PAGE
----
February 10, 2009

Acer’s Technical Non-support

Consumer technical support for computer equipment has always been difficult and expensive to deliver. This is especially true of support involving computers themselves, since every day a person uses the computer, the device is being customized and made different from every other computer in the world, even if the user is not adding devices or changing components in the machine. Technical support for more specialized equipment—printers and routers come immediately to mind—has generally been better, presumably because it is less open-ended.*

When I purchased my first computer running Windows (3.1 at the time), I was promised lifetime technical support, by telephone, e-mail, or bulletin board. These days, however, support can be limited in many ways, including duration, medium (e.g., e-mail only), and accessibility (support from badly coached non-native speakers of English can make technical support virtually useless). We learn to adapt, and most people, particularly in the present economic circumstances, are probably willing to trade a bit of convenience in technical support for a low purchase price.

I was nonetheless infuriated by a technical support experience I had yesterday with Acer America. I had purchased and set up a relatively inexpensive Acer computer for a client. The computer was well-supplied with external connectors of all kinds, but I found myself short of USB ports on the back of the machine. (I preferred to leave the USB connections on the front panel available to the user for temporary connections.) With most keyboards, mice, and printers using USB connections these days, my problem is an increasingly common one.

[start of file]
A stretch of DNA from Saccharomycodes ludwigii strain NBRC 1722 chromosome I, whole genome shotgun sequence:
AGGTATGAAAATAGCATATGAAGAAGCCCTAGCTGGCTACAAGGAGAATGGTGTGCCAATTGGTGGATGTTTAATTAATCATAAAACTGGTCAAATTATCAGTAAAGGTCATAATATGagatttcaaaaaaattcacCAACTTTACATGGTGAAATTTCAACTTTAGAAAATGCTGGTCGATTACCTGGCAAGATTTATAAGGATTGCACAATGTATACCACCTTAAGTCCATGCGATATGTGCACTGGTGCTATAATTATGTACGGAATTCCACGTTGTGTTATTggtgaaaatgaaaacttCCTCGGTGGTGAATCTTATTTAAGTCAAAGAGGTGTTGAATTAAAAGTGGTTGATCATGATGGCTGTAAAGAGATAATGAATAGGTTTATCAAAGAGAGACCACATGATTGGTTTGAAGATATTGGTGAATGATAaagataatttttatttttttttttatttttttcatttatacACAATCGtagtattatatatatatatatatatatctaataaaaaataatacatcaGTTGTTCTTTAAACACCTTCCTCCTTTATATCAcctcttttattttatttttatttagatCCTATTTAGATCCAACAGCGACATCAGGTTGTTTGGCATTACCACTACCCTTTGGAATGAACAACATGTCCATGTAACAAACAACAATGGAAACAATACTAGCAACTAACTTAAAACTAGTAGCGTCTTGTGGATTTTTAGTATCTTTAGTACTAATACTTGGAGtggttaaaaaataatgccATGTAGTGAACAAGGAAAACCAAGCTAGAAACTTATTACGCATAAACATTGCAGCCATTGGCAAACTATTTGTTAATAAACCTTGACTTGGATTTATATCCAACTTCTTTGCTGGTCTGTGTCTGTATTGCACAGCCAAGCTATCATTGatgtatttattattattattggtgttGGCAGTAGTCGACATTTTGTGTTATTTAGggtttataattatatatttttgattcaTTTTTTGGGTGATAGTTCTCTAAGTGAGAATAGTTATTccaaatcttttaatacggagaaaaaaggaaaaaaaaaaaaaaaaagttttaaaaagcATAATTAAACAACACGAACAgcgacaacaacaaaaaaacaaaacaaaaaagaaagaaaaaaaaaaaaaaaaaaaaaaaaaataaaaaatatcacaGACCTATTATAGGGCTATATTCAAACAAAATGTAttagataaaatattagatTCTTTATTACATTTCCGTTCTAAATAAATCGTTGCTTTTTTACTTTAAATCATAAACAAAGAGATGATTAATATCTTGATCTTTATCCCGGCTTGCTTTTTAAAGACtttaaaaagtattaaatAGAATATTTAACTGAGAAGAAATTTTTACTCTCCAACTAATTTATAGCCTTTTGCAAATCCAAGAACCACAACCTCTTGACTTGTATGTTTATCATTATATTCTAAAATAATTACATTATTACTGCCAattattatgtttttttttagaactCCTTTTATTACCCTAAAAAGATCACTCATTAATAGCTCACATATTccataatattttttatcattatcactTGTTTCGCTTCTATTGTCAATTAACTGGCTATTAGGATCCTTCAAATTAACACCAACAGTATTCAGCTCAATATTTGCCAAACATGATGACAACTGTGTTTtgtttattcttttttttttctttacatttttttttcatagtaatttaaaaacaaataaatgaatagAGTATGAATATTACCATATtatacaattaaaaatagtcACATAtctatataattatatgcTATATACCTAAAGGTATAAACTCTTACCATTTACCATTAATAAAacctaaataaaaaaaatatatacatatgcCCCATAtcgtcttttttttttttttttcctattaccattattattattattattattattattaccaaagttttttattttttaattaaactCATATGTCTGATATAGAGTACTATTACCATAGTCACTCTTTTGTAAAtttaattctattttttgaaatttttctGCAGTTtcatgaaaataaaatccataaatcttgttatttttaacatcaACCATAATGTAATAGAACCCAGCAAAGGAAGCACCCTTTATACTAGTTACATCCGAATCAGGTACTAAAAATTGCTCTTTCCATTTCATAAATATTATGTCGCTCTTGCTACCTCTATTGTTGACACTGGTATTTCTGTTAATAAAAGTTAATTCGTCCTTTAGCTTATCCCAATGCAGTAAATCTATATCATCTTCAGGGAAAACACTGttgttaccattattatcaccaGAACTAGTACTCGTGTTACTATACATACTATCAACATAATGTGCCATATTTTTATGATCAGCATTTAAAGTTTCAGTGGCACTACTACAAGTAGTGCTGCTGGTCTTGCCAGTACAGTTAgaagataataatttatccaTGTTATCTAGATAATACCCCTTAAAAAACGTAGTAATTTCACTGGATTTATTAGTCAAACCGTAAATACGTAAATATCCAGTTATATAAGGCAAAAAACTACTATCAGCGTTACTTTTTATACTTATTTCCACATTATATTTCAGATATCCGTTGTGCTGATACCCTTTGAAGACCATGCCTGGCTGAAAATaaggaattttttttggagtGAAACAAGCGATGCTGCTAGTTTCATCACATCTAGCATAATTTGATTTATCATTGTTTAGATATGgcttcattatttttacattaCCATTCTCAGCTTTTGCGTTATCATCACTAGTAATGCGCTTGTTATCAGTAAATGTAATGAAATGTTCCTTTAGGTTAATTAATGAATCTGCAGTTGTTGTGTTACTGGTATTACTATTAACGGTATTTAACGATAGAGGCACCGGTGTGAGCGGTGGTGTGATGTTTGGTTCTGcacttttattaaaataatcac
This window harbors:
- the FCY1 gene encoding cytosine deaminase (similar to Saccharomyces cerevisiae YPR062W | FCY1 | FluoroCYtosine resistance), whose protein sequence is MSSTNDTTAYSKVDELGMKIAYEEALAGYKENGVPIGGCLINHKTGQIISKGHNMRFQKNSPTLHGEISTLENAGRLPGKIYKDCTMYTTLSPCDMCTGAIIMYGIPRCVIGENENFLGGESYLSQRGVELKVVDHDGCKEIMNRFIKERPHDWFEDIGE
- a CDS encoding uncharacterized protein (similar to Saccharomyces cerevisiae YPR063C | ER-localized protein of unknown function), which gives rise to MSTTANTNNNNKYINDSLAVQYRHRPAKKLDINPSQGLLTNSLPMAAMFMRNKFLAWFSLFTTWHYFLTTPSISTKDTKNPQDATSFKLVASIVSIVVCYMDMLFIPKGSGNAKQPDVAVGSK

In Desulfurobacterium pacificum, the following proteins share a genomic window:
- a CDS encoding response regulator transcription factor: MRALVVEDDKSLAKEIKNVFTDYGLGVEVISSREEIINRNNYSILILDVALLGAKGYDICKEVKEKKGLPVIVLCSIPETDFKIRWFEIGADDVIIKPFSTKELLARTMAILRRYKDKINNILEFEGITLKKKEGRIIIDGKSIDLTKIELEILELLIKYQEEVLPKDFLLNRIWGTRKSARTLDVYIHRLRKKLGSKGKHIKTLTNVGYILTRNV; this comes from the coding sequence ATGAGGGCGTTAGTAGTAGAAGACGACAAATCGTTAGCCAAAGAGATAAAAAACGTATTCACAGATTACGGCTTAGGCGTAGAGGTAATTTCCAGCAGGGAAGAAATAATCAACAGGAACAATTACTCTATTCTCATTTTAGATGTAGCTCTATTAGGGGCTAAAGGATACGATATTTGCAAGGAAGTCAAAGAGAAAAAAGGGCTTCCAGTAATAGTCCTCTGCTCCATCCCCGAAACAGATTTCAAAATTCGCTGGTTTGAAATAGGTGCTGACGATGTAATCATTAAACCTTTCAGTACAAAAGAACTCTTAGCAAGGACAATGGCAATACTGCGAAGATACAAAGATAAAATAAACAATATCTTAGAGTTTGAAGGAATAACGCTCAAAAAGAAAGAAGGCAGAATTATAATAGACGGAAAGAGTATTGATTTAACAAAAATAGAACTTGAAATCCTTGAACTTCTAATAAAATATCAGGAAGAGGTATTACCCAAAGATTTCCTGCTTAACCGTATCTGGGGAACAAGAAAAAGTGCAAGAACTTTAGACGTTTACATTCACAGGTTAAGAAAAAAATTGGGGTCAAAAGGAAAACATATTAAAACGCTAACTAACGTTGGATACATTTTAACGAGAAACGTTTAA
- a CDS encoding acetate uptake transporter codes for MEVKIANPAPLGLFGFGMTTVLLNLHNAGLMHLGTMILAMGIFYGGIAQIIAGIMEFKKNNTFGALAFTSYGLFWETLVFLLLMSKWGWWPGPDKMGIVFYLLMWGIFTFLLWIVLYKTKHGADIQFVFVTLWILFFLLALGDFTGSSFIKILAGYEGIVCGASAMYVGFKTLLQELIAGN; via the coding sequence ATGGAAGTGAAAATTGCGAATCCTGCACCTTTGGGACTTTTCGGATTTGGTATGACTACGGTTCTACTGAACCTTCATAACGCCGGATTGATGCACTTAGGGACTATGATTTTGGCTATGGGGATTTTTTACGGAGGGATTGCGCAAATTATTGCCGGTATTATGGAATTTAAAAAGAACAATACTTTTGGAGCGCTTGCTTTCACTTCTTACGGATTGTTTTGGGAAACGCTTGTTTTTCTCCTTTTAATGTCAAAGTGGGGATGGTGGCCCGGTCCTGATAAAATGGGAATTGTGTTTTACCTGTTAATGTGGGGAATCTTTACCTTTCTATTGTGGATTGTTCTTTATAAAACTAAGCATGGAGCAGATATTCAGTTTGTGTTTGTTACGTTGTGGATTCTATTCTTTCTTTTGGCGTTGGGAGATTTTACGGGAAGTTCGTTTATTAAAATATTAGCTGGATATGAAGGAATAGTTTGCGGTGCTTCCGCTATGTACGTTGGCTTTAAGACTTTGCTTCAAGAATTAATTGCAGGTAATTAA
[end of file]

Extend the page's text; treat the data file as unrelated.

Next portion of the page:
I happened to have a USB mouse that came with a USB-to-PS/2 adapter, and I thought I might free up a USB slot by plugging the mouse into a PS/2 port. For whatever reason, this did not work, so I decided to contact Acer, particularly because there could be a hardware problem with the PS/2 port. Reading over the characteristicly useless “documentation” that came with the computer and visiting the Acer Web site, it seemed likely that my only support option was via e-mail. I filled out a Web form, describing my problem this way:
Because I would rather not use a USB port on the front of the computer for my mouse, I tried using the mouse with a USB-to-PS/2 adapter. This does not seem to work, however. Is there something special I have to do, or is there a possibility that the PS/2 ports are defective?
In response, I received a note explaining that my question was received and that questions are answered in the order received. My work was not being hampered by a failure to receive an immediate answer, so I went on with my business.

As it happened, I found that I needed to connect even more USB devices to the computer, so I decided I simply had to buy an external USB hub. This was a fine solution that still left me with two open and accessible USB ports and did not cost very much.

About 10 hours after I submitted my support request, I received the following message from Acer:
Dear Lionel Deimel,

Thank you for contacting Acer America. I’ll be happy to assist you.